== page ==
CEA-Leti and CEA-Inac pave the way for quantum information processing on SOI CMOS platform

CEA-Leti today announced preliminary steps for demonstrating a quantum bit, or qubit, the building block of quantum information, in a process utilizing a silicon-on-insulator (SOI) CMOS platform.

While the leading solid-state-based approach today for treating quantum information uses superconducting qubits, there are several potential alternatives. These include semiconductor spin qubits, historically demonstrated in III-V materials, but with limited “lifetime” due to coupling between the electron spin and the nuclear spins of the III-V elements.

Only in recent years has the prospect of using nuclear spin-free, isotopically purified silicon-28, the most-common isotope, made silicon an especially attractive candidate for hosting electron spin qubits with a long quantum coherence time. The main challenge now is defining an elementary cell compatible with circuit upscaling to hundreds of qubits and more.

Leti and its long-time research partner Inac, a fundamental research division of CEA, are investigating a silicon-on-insulator (SOI) technology for quantum computing with proven scalability, since it was originally developed for CMOS VLSI circuits. In this approach, quantum dots are created beneath the gates of n-type (respectively p-type) field effect transistors, which are designed to operate in the “few-electron” (respectively “few-hole”) regime at cryogenic temperatures (below 0.1 K).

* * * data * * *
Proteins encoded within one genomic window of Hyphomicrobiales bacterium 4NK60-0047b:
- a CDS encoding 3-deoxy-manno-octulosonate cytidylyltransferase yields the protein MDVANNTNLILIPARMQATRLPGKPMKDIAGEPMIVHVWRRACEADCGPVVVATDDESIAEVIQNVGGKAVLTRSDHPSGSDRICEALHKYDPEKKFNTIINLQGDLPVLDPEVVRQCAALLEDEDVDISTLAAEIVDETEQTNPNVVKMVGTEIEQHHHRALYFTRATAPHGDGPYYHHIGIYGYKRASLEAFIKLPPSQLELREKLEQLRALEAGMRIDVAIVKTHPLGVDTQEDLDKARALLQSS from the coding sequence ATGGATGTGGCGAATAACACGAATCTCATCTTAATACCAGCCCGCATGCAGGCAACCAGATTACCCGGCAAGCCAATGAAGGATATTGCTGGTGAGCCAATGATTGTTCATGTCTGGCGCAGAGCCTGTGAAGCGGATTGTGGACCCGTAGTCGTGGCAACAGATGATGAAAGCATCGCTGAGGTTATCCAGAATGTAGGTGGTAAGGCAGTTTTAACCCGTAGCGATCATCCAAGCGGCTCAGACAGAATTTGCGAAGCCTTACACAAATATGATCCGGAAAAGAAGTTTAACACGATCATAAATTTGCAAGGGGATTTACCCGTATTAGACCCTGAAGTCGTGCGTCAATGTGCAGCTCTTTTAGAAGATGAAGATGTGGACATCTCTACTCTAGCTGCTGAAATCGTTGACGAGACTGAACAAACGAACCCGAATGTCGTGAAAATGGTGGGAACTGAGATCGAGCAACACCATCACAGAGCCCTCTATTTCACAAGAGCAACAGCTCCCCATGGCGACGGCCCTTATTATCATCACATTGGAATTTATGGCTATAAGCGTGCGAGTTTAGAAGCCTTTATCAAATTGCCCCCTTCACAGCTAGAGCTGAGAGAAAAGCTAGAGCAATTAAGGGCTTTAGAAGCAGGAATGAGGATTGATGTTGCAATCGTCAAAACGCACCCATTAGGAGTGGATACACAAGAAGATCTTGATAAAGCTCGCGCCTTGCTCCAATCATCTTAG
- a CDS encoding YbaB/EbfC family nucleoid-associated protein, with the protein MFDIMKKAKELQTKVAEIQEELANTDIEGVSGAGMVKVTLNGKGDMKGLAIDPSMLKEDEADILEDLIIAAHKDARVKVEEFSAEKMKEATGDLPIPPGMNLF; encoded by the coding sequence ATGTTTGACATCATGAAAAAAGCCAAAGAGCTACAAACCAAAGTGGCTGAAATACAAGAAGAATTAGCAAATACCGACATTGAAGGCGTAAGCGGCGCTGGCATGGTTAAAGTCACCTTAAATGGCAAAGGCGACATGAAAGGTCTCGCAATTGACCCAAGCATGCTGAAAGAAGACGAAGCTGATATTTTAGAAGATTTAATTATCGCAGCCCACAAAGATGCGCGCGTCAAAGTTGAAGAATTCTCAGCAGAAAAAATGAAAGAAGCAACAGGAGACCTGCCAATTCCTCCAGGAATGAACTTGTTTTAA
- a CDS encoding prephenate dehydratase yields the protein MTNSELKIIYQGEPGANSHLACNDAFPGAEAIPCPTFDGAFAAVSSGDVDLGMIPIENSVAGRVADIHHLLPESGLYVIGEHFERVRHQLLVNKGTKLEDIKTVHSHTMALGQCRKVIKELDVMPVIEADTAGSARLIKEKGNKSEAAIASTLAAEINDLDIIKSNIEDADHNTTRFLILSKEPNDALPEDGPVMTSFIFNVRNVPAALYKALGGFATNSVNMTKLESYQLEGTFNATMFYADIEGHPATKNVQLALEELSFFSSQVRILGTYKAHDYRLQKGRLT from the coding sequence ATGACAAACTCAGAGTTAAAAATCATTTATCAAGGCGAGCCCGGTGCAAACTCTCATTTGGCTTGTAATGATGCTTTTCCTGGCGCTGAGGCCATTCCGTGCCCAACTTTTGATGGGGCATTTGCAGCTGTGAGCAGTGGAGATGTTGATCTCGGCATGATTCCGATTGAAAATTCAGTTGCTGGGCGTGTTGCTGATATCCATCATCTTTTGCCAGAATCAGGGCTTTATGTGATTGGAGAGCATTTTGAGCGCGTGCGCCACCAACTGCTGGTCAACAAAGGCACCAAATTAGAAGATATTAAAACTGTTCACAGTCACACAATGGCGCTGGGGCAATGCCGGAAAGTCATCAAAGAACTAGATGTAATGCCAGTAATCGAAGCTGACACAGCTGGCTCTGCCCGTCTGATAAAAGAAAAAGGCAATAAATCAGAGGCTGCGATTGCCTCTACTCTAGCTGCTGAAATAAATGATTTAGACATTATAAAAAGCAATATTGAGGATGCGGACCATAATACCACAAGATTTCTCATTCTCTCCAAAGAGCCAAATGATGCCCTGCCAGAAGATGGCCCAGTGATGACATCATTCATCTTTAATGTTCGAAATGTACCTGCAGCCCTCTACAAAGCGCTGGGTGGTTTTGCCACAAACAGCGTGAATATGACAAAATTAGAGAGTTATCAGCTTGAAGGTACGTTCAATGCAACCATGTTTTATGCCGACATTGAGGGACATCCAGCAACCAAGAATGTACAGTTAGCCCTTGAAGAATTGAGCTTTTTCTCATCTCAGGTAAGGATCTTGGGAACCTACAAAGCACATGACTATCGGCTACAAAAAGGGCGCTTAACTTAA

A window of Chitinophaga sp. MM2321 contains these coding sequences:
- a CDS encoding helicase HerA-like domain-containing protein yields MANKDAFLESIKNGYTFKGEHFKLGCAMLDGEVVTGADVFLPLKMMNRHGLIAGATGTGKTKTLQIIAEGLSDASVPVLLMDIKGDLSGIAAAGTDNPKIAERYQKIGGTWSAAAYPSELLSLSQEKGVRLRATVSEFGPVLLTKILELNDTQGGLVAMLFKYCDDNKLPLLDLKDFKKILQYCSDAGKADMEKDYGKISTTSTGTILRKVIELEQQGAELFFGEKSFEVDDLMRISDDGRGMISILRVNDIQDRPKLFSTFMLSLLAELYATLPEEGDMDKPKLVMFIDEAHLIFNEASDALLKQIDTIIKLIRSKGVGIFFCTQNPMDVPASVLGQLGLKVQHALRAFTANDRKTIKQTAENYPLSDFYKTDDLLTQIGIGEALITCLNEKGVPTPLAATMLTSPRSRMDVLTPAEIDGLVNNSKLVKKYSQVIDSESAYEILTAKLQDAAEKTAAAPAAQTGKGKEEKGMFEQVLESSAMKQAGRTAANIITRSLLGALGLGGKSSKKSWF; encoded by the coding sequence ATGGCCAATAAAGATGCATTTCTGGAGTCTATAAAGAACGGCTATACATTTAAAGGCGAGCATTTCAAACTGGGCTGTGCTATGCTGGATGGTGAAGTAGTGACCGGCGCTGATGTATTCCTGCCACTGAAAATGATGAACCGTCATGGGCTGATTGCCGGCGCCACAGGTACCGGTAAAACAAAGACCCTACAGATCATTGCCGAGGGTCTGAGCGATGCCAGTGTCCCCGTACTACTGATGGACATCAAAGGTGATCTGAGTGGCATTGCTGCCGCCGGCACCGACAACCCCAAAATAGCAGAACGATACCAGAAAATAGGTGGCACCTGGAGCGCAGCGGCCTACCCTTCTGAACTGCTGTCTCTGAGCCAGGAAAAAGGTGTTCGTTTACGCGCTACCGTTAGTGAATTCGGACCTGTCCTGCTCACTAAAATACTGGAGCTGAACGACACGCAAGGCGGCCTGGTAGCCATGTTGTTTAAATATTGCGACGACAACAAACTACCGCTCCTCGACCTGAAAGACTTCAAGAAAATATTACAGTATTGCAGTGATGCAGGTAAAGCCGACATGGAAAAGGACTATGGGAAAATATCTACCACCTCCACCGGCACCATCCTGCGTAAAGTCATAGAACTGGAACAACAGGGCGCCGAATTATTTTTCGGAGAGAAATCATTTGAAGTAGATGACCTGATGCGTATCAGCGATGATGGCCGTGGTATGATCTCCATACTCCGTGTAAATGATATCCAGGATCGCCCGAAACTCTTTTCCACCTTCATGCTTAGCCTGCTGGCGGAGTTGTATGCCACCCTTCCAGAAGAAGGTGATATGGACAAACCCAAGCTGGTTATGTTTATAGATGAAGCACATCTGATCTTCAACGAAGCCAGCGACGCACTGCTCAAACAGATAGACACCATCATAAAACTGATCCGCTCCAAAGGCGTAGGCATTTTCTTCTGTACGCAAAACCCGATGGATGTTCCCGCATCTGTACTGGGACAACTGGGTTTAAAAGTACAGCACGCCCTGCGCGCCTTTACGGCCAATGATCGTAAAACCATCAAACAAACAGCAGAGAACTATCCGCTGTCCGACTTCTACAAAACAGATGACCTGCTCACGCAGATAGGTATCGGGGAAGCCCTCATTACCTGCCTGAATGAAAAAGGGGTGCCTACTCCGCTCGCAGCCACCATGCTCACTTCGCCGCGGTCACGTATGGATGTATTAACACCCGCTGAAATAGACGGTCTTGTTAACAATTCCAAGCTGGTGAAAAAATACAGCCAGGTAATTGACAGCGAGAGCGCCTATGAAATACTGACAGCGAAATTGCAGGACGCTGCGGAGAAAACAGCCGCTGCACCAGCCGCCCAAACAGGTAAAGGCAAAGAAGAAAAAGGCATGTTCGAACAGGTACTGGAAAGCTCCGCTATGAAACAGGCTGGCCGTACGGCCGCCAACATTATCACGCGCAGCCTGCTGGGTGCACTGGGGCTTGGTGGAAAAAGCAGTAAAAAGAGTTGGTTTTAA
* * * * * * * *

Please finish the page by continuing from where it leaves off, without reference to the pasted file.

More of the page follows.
Leti and Inac have developed a process for mastering control of the operation of both types of devices using Leti’s SOI nanowire FET technology. Their teams have demonstrated the co-integration and successful operation of quantum objects with conventional CMOS control electronics (standard ring oscillators) on 300mm SOI substrates.

“This technology has acquired a certain degree of robustness, and we aim at using it with very minor modifications to demonstrate qubits co-integrated with their control electronics,” said Louis Hutin, scientific staff. “This co-integration success represents a critical asset for the eventual design of a quantum computer.”


Easily post a comment below using your Linkedin, Twitter, Google or Facebook account. Comments won't automatically be posted to your social media accounts unless you select to share.

Leave a Reply

Your email address will not be published. Required fields are marked *

You may use these HTML tags and attributes: <a href="" title=""> <abbr title=""> <acronym title=""> <b> <blockquote cite=""> <cite> <code> <del datetime=""> <em> <i> <q cite=""> <s> <strike> <strong>



Low-outgassing Faraday Isolators to improve lifetime and reliability of optical systems
02/18/2016Qioptiq, an Excelitas Technologies company introduces the LINOS Low-outgassing Faraday Isolators, the first of th...
Versatile high throughput SEM from JEOL
11/04/2015JEOL's new JSM-IT100 is the latest addition to its InTouchScope Series of Scanning Electron Microscopes....
Entegris expands CMP filtration technology solutions and research, analytical and manufacturing capabilities
09/04/2015The Entegris filter platform using NMB media now includes the Planargard bulk, Solaris point...